Safety and Efficacy Study of Hydromorphone and Morphine
Information source: Chang, Andrew, M.D.
Information obtained from ClinicalTrials.gov on June 20, 2008
Link to the current ClinicalTrials.gov record.
Condition(s) targeted: Pain
Intervention: Morphine and Hydromorphone (Drug)
Phase: Phase 4
Status: Active, not recruiting
Sponsored by: Chang, Andrew, M.D.
Official(s) and/or principal investigator(s):
Andrew K Chang, MD, Principal Investigator, Affiliation: Montefiore Medical Center
To compare a standard weight-based dose of intravenous (IV) hydromorphone (Dilaudid) to a
standard weight-based dose of IV morphine in adults presenting to the ED with acute severe
Official title: Safety and Efficacy of Hydromorphone as an Analgesic Alternative to Morphine in Acute, Severe Pain: A Randomized Clinical Trial
Study design: Treatment, Randomized, Double-Blind, Active Control, Parallel Assignment, Efficacy Study
Primary outcome: The primary outcome of this study was the between-group difference in change of NRS pain scores from baseline to 30 minutes after medications were infused.
Secondary outcome: Secondary outcomes included pain score comparisons at 5 minutes and 120 minutes, additional pain medications administered after initial medication, and comparison of adverse events
There is widespread agreement that pain is under-treated in the ED (18). The current
recommended treatment of acute pain in the ED setting is administration of an initial bolus
of morphine followed by titration until adequate analgesia is achieved (19,20). Several
studies have shown that even 0. 1 mg/kg IV morphine (7-10 mg administered to the average
70-100 kg patient) inadequately treats many patients’ acute pain (21,22). In spite of this,
we have observed that many emergency physicians and nurses are hesitant to give 7-10 mg of
morphine as an initial IV dose. In contrast, we observed that these same healthcare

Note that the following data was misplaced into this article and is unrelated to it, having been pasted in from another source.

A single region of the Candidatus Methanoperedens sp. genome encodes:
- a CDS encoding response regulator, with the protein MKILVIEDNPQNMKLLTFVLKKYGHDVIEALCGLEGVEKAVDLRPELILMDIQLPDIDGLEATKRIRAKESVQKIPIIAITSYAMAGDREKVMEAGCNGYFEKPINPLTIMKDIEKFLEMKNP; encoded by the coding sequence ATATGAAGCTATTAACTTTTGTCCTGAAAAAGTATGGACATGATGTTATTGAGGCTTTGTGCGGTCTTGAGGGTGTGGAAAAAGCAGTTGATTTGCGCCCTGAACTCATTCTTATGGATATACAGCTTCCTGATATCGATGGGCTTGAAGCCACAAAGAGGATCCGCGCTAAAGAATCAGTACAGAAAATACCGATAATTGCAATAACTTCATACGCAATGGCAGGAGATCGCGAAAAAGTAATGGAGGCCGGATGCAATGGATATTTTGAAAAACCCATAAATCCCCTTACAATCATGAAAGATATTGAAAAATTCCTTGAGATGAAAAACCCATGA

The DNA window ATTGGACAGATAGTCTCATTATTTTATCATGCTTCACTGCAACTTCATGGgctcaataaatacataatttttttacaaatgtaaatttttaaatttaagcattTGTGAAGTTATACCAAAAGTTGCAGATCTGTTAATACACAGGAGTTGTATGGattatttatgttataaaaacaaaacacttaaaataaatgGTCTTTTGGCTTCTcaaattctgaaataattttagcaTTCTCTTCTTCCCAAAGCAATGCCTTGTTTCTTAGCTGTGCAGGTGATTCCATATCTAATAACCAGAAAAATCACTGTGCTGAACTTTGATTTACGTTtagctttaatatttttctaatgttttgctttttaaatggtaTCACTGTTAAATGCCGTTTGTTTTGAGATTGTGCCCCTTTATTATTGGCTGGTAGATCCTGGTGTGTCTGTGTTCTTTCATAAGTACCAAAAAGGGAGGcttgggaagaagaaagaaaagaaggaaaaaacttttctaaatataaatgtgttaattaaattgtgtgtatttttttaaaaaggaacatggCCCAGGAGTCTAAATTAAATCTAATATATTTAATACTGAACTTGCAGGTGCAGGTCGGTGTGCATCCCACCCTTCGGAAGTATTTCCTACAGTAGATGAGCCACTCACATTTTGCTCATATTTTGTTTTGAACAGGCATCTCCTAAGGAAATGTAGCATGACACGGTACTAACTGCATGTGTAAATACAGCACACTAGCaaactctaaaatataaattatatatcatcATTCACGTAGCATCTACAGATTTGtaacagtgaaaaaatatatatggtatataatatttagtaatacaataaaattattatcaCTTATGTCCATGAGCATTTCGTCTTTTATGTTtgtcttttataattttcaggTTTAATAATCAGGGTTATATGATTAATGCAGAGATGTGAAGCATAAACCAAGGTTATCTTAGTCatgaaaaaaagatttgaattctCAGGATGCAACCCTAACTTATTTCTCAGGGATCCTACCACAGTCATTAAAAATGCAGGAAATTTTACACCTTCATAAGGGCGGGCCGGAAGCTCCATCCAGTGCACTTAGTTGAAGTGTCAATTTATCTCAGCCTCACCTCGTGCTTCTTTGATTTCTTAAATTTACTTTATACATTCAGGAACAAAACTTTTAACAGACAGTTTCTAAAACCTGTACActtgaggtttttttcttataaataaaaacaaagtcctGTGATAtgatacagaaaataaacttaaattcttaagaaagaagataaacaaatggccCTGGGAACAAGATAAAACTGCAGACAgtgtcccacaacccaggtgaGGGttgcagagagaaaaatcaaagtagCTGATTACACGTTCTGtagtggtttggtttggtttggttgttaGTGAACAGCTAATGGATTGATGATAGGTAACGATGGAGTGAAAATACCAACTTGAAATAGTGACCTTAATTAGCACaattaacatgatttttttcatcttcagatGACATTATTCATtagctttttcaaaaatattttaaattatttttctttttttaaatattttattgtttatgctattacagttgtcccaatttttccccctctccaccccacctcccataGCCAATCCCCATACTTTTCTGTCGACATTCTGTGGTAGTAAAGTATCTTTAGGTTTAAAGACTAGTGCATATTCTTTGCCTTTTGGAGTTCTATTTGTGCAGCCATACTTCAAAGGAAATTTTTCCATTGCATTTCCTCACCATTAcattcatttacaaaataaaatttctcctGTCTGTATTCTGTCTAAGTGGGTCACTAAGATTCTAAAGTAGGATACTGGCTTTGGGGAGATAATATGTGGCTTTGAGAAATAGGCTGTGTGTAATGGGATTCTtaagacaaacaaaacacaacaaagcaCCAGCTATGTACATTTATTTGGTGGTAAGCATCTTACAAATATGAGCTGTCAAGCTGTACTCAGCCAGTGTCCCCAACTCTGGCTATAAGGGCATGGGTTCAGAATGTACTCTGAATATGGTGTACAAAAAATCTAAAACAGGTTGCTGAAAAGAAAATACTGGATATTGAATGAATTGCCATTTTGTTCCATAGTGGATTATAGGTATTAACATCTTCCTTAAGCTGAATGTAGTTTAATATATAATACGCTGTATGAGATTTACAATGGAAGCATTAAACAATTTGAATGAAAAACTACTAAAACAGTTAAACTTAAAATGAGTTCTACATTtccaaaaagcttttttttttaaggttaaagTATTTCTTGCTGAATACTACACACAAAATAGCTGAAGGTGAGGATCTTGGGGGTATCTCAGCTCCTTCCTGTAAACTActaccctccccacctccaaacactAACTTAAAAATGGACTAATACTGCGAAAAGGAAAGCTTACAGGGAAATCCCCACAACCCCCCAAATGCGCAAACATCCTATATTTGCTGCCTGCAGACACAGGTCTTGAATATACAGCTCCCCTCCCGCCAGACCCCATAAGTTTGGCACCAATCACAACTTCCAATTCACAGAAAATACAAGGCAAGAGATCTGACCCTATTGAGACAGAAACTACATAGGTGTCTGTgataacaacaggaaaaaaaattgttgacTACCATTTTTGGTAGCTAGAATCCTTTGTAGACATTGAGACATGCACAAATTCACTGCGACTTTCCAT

providers were not similarly reluctant to administer a roughly equianalgesic dose of
hydromorphone (1-1. 5 mg), perhaps because the more potent hydromorphone is given in much
smaller milligram quantities than morphine, thus providing the illusion of substantially less
opioid administered to the patient. Having repeatedly observed this phenomenon, we reasoned
that if a smaller milligram dose of hydromorphone were shown to provide an efficacy, safety,
and side-effect profile comparable or superior to a larger milligram dose of morphine, it
would provide evidence supporting use of hydromorphone as an alternative first line opioid in
the treatment of acute pain presenting to the ED. As a practical corollary to this, we
reasoned further that the increased willingness of healthcare providers to use hydromorphone
might contribute to reducing one component of the multifaceted problem of oligoanalgesia in
the ED (18).
Minimum age: 21 Years.
Maximum age: 65 Years.
- adults between the ages of 21 and 65 who presented to the ED with acute pain (defined
as pain less than 7 days in duration) (23) of sufficient severity in the judgment of
the ED attending to warrant use of IV opioids.
- previous allergy to morphine or hydromorphone, systolic blood pressure less than
90mmHg, alcohol intoxication as judged by the attending physician, use of other
opioids within the past 7 days, use of an MAO-inhibitor, and patients with chronic
pain syndromes (such as sickle cell disease or fibromyalgia)
Locations and Contacts
Montefiore Medical Center, Bronx, New York 10467, United States
Starting date: October 2004
Ending date: January 2005
Last updated: September 12, 2005